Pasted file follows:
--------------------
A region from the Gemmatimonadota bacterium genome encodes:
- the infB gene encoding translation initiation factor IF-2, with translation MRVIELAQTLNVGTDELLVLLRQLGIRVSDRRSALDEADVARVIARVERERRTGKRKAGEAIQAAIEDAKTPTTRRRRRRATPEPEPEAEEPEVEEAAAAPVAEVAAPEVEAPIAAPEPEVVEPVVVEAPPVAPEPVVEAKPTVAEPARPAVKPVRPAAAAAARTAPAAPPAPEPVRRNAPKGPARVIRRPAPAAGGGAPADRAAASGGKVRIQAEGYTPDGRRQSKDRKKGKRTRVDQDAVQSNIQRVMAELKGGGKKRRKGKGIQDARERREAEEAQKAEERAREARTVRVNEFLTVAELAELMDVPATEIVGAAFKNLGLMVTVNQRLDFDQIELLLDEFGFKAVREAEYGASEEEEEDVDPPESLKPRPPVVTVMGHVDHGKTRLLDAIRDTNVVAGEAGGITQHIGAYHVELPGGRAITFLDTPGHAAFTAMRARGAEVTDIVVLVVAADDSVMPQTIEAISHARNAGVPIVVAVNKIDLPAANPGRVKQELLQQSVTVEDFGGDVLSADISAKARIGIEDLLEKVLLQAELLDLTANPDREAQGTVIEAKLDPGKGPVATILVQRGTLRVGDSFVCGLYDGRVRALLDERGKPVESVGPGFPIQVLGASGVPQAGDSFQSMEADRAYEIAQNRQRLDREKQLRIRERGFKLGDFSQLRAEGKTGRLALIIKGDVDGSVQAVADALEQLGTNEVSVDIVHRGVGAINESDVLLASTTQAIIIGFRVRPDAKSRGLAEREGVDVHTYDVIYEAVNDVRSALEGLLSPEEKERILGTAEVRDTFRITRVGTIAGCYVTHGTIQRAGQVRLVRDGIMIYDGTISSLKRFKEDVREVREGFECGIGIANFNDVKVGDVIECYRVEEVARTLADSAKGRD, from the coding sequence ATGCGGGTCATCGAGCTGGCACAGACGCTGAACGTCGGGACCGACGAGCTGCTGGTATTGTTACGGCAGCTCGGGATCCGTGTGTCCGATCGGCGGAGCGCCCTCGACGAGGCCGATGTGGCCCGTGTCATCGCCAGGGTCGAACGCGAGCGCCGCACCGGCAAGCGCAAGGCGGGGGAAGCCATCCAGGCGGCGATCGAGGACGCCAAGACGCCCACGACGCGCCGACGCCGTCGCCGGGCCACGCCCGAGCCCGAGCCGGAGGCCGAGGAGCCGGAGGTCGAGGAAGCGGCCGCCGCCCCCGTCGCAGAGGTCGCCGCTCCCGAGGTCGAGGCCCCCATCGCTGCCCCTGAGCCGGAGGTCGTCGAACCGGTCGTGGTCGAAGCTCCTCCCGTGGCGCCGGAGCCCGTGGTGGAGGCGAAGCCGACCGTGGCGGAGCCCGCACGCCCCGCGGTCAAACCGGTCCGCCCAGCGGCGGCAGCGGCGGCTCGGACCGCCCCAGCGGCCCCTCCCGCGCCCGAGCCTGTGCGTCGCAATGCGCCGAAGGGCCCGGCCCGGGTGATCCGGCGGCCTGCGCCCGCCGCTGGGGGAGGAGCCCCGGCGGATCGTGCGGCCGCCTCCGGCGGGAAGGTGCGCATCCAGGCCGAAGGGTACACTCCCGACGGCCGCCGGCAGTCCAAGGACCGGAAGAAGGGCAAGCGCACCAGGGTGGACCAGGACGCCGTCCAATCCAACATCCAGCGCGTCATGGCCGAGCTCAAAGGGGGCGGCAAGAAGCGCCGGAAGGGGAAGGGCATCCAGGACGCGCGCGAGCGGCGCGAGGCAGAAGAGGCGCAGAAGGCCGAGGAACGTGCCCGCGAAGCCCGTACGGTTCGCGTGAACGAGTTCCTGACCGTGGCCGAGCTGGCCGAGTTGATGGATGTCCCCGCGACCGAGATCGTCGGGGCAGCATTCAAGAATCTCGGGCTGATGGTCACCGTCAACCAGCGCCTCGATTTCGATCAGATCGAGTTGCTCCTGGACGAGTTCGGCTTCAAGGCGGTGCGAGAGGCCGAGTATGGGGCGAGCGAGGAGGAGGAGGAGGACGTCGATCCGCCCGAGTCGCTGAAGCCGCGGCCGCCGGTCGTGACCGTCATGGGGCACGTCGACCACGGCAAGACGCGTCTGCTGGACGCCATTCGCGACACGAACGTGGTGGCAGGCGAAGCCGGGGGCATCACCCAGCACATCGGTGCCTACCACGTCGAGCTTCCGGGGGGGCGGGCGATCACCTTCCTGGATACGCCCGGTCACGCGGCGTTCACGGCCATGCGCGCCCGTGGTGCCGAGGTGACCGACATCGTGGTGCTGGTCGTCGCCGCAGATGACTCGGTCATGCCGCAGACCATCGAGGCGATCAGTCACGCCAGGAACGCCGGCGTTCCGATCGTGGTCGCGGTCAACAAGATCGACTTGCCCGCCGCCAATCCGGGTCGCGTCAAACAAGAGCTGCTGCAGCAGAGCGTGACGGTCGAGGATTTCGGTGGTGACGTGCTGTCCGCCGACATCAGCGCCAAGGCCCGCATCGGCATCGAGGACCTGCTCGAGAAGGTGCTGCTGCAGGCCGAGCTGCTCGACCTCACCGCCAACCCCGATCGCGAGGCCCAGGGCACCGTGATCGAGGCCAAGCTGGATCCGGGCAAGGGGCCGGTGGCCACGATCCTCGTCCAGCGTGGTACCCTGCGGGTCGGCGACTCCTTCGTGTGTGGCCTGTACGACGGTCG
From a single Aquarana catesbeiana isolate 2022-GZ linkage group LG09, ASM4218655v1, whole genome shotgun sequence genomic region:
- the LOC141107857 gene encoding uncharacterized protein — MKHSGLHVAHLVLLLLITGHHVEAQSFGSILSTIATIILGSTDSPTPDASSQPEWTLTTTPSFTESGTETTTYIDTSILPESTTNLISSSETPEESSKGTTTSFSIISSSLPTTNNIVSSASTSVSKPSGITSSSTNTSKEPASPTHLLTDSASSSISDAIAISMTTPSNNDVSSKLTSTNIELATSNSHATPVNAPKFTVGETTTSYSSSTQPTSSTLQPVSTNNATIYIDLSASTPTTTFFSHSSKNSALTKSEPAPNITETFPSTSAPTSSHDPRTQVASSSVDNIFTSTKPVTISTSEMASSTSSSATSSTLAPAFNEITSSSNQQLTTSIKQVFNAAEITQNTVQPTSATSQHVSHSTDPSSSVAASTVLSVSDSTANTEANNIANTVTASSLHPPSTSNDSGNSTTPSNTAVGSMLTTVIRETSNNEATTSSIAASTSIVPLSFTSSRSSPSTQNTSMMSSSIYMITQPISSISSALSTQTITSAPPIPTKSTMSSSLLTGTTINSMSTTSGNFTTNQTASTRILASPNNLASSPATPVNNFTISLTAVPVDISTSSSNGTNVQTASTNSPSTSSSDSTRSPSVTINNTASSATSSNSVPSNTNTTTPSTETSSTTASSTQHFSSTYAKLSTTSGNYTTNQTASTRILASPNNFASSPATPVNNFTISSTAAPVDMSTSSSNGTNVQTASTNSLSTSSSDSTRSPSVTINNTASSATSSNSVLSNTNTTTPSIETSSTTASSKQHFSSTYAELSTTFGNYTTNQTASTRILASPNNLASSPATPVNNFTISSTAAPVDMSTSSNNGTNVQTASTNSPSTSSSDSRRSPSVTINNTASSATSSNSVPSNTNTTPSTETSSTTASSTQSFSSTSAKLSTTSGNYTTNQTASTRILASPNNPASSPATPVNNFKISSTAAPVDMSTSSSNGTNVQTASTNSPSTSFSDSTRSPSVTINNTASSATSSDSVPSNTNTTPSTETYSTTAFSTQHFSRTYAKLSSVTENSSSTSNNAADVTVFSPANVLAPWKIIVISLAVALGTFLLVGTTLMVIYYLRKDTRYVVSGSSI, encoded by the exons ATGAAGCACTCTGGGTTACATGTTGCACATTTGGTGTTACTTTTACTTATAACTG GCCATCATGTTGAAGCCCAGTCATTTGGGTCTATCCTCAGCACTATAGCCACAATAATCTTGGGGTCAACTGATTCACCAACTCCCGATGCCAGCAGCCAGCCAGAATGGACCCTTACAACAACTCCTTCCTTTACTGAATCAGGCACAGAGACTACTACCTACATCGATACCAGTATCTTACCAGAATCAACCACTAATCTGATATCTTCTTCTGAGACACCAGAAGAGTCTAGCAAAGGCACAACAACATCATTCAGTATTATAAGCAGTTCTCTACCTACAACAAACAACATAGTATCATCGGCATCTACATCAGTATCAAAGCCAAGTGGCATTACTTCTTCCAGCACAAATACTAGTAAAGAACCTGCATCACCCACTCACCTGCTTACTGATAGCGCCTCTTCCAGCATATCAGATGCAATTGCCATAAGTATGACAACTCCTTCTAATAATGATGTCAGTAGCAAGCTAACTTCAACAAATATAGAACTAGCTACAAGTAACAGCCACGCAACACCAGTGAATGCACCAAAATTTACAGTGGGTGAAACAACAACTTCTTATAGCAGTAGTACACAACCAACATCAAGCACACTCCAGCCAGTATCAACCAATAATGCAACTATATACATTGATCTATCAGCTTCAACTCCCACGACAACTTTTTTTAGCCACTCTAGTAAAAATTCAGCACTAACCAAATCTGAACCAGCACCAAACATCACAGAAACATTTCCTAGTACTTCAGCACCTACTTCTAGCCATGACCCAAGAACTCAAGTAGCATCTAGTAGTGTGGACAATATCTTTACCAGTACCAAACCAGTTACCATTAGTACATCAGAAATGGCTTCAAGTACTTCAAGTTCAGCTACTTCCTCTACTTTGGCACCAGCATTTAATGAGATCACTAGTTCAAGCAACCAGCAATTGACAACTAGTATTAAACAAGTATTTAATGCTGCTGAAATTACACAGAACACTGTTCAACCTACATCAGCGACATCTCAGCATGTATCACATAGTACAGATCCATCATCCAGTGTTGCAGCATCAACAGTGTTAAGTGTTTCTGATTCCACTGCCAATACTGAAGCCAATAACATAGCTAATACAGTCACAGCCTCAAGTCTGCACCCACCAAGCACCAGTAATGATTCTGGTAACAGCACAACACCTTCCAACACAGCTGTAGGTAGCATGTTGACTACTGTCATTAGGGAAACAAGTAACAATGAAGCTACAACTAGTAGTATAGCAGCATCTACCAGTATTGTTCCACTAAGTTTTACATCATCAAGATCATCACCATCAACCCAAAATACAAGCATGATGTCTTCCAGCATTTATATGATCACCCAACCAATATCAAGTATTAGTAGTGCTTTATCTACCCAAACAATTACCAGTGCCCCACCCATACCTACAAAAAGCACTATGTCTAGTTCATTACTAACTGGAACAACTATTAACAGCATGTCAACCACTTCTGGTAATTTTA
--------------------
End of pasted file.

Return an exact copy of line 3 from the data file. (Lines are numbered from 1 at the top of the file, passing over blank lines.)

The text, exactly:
From a single Aquarana catesbeiana isolate 2022-GZ linkage group LG09, ASM4218655v1, whole genome shotgun sequence genomic region: